The investigator wrote Durpos also admitted he violated a provision of the City’s Code of Conduct that requires employees “to treat co-workers, clients, vendors and others in a courteous and respectful manner.” But he denied violating other provisions of the employee handbook, like the civility or workplace violence policies. He told the investigator the incident impacted his “proficiency,” but he said, “I am good and professional at what I do. I have a good track record.”
Bredstrand applied for and received a protection order in Snohomish County District Court. At a hearing, Durpos testified “not in 22 years of doing this job have I ever been under investigation until this.”
The investigator said he asked Durpos about the “apparent contradiction.”
Durpos told the investigator the 2018 “investigation was not an investigation.”
“It was a discussion between me and my supervisor,” Gene Brazel, he said, according to documents. “He just said to sign it (the letter of reprimand). I do not believe that was a full-blown investigation.”
Brazel declined to comment on Durpos’ departure because he said it’s his policy not to comment on personnel matters.
Last month, Mayor Brett Gailey said the city is working to bolster its Public Works department, starting with “figuring out” the management and new software for permitting and asset maintenance.
Aaron Halverson, former project manager for the city, was appointed as Public Works director earlier this year.
‘Quit for the same reasons’
Staff under Durpos’ leadership said they complained about the working conditions for years, but nothing changed.
Sometimes, complaints to Human Resources were “shut down,” and Brazel often protected Durpos, former stormwater coordinator Leah Everett said in an interview with The Herald.
Durpos, who previously worked with Brazel at the city of Monroe, was hired March 6, 2017.
On March 19, 2017, Public Works Inspector Scott Wicken filed a formal complaint with the city’s HR department alleging Durpos “has gone out of his way to create a hostile work environment.”
In the same complaint in 2017, Wicken said Durpos asked him to “leave his jobs alone” and focus on inspecting private projects.
“He also said that if (Ecology) or anybody gives us problems he would take the heat and that we are trying to get things done, not be stopped by me or anybody else,” Wicken wrote.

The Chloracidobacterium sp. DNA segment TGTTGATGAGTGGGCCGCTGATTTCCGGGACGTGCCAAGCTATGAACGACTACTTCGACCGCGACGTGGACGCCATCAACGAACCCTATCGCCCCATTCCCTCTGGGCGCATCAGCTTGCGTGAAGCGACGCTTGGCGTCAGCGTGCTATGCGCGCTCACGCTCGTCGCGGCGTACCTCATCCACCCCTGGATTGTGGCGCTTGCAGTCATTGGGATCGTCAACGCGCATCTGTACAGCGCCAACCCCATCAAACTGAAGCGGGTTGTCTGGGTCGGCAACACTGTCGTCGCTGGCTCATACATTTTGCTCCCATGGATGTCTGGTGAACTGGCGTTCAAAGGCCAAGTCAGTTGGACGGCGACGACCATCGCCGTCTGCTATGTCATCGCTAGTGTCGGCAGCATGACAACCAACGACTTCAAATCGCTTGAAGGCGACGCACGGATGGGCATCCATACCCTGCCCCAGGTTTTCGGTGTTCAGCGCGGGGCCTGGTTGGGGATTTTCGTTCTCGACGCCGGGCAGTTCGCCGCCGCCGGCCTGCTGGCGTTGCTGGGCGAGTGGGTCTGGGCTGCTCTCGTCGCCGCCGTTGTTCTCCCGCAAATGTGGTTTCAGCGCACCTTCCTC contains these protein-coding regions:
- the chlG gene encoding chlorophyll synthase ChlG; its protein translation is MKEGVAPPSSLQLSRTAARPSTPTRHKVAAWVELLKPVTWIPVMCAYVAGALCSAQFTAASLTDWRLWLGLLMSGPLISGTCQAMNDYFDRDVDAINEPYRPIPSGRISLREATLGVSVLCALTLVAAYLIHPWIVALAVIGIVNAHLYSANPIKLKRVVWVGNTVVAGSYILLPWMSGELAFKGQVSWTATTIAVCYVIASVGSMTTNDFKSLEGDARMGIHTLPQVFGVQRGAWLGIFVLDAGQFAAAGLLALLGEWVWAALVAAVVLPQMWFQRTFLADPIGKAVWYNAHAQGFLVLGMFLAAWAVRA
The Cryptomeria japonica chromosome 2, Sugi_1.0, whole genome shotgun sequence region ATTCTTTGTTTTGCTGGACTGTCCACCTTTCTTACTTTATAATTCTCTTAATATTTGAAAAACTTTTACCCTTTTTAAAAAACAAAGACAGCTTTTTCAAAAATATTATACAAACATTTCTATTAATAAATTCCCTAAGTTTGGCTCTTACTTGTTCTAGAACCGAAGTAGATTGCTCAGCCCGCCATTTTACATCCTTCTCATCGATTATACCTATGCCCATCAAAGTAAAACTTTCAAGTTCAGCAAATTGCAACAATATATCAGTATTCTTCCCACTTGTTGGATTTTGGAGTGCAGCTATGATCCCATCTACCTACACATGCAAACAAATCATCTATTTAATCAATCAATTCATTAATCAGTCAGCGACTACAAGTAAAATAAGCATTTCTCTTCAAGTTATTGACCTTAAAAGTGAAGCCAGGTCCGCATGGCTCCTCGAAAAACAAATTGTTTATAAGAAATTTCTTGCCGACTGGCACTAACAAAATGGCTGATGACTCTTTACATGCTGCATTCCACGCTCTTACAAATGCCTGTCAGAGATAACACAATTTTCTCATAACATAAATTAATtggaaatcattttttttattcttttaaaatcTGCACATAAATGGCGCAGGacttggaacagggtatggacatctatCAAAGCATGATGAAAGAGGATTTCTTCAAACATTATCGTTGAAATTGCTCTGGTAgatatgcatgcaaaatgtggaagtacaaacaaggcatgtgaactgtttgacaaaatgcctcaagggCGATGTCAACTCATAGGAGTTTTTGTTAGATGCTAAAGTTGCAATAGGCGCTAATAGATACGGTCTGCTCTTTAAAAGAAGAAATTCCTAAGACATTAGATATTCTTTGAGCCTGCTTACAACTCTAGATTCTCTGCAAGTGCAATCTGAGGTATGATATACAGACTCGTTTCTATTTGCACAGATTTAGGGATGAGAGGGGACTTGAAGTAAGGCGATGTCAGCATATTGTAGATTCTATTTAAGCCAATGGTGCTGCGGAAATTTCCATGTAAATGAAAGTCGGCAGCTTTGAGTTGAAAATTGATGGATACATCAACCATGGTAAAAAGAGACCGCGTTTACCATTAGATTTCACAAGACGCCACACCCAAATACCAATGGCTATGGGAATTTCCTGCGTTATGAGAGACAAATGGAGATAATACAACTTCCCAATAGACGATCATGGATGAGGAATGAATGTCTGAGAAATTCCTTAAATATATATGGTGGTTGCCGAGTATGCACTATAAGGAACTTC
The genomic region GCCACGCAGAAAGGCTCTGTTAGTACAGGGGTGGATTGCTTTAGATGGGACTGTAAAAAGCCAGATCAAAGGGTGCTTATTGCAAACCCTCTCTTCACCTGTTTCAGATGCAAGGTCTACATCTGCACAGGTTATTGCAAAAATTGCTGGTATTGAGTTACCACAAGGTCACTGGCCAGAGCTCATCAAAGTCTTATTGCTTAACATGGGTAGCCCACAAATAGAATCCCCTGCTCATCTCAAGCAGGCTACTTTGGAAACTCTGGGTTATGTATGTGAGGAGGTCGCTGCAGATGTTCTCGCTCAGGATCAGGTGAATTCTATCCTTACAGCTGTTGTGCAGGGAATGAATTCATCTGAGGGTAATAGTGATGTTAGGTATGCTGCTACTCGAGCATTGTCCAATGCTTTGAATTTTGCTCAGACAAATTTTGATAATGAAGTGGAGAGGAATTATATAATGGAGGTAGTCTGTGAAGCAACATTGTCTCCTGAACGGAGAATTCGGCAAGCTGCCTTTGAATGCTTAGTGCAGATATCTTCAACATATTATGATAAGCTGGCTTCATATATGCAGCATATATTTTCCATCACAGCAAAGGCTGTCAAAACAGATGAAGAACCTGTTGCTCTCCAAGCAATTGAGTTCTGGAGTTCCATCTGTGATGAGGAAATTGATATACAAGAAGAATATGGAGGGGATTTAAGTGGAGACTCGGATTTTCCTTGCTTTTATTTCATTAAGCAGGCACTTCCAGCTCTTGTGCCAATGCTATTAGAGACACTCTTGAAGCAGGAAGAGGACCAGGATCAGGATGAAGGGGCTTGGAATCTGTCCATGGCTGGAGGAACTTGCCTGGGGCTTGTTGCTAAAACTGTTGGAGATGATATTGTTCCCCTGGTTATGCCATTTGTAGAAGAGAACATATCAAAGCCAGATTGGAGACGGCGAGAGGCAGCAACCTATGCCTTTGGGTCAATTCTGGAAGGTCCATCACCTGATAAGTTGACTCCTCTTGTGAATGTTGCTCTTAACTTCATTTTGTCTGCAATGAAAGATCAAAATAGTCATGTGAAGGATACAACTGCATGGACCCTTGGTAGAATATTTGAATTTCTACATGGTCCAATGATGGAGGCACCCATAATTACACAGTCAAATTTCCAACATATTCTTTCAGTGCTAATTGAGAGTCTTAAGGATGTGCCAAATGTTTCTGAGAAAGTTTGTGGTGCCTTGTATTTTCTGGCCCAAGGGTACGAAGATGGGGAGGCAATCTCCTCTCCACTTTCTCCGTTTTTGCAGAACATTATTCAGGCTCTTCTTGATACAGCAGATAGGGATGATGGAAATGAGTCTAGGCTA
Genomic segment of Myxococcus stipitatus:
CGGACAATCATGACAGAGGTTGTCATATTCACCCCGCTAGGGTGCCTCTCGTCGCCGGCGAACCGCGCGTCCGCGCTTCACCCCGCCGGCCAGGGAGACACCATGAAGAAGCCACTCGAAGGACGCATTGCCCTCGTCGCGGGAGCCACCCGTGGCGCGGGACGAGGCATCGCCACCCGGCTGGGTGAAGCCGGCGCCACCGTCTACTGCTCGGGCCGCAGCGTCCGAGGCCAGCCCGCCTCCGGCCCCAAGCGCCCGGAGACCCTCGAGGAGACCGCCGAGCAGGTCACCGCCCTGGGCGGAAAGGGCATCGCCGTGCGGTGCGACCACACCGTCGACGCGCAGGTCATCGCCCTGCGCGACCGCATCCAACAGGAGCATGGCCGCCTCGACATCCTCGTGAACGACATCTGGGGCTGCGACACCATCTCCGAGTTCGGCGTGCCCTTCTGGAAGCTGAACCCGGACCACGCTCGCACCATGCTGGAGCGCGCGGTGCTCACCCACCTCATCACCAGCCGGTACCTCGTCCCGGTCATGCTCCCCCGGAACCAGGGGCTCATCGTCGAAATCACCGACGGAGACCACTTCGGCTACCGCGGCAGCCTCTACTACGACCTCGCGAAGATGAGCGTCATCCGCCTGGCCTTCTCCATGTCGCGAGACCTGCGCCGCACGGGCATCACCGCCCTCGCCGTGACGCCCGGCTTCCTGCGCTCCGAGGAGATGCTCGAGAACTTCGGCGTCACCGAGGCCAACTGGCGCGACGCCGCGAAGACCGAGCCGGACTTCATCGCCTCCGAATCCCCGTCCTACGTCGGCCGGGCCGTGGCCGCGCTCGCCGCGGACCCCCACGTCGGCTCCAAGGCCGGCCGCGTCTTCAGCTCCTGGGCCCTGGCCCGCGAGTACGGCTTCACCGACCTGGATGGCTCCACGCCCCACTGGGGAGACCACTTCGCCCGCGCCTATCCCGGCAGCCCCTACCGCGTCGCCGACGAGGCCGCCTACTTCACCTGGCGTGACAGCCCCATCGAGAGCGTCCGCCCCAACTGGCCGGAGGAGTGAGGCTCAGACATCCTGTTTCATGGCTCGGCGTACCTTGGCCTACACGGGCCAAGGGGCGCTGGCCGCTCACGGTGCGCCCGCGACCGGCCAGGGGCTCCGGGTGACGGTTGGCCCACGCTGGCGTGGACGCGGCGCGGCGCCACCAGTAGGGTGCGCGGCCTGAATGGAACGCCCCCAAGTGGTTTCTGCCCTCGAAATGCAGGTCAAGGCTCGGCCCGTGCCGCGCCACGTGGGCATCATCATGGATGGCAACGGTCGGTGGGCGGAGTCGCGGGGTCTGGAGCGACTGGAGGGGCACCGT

Employees had similar concerns about Durpos in 2021, which were reported to the Department of Ecology.
After asking Durpos to hire a geotechnical engineer to develop a drainage plan for a park project, an employee “got called into Eric’s office and yelled at for putting this in writing,” the whistleblower alleged.
A whistleblower also told Ecology officials that Durpos instructed employees to waive a required geotechnical report.
In May 2021, an Ecology official asked other state agencies to discuss “concerns we have with their history of unpermitted actions by the Public Works Dept.”
“It’s just — it’s a pattern. We don’t hear about things,” Doug Gresham, a wetland specialist at the Department of Ecology told The Herald.
In his 2017 complaint, Wicken alleged Durpos intentionally dismissed city and state guidelines “when they prevent him from doing what he wants.”
The workplace “climate” ultimately caused at least three staff members to look for employment elsewhere, Everett said.
“I was being asked to do things that I know are not ethical,” she said. “Myself and others … quit for the same reasons.”
Wicken and Bredstrand both testified in District Court that Durpos’ previous behavior led them to seek “medical attention” for stress and anxiety.
Public Works Operations Manager Tyler Eshleman, who worked directly under Durpos, said he always had a positive relationship with his boss.
“His heart is huge,” Eshleman said.
But at some point serving the Lake Stevens Public Works Department became too much, he added.
“I couldn’t handle the stress of being in the paper,” Eshleman said. “I couldn’t handle the stress.”
Durpos and the mayor did not respond to requests for comment.